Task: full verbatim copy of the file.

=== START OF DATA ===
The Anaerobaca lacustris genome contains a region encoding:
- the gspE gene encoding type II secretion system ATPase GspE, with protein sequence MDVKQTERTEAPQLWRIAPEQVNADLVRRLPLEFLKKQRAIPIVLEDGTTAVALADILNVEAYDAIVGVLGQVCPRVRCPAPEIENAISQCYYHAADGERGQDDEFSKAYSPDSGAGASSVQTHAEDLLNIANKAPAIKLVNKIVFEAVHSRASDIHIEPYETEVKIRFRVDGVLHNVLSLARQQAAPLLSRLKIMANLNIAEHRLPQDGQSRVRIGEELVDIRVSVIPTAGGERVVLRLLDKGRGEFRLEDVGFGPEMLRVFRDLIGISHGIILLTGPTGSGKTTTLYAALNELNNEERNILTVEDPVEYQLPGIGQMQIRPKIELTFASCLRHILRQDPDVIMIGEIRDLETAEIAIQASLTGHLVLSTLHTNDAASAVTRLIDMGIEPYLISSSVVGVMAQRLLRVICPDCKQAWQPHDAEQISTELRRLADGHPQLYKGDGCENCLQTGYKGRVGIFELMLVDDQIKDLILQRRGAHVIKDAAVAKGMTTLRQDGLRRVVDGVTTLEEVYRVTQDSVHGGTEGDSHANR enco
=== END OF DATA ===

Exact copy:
The Anaerobaca lacustris genome contains a region encoding:
- the gspE gene encoding type II secretion system ATPase GspE, with protein sequence MDVKQTERTEAPQLWRIAPEQVNADLVRRLPLEFLKKQRAIPIVLEDGTTAVALADILNVEAYDAIVGVLGQVCPRVRCPAPEIENAISQCYYHAADGERGQDDEFSKAYSPDSGAGASSVQTHAEDLLNIANKAPAIKLVNKIVFEAVHSRASDIHIEPYETEVKIRFRVDGVLHNVLSLARQQAAPLLSRLKIMANLNIAEHRLPQDGQSRVRIGEELVDIRVSVIPTAGGERVVLRLLDKGRGEFRLEDVGFGPEMLRVFRDLIGISHGIILLTGPTGSGKTTTLYAALNELNNEERNILTVEDPVEYQLPGIGQMQIRPKIELTFASCLRHILRQDPDVIMIGEIRDLETAEIAIQASLTGHLVLSTLHTNDAASAVTRLIDMGIEPYLISSSVVGVMAQRLLRVICPDCKQAWQPHDAEQISTELRRLADGHPQLYKGDGCENCLQTGYKGRVGIFELMLVDDQIKDLILQRRGAHVIKDAAVAKGMTTLRQDGLRRVVDGVTTLEEVYRVTQDSVHGGTEGDSHANR enco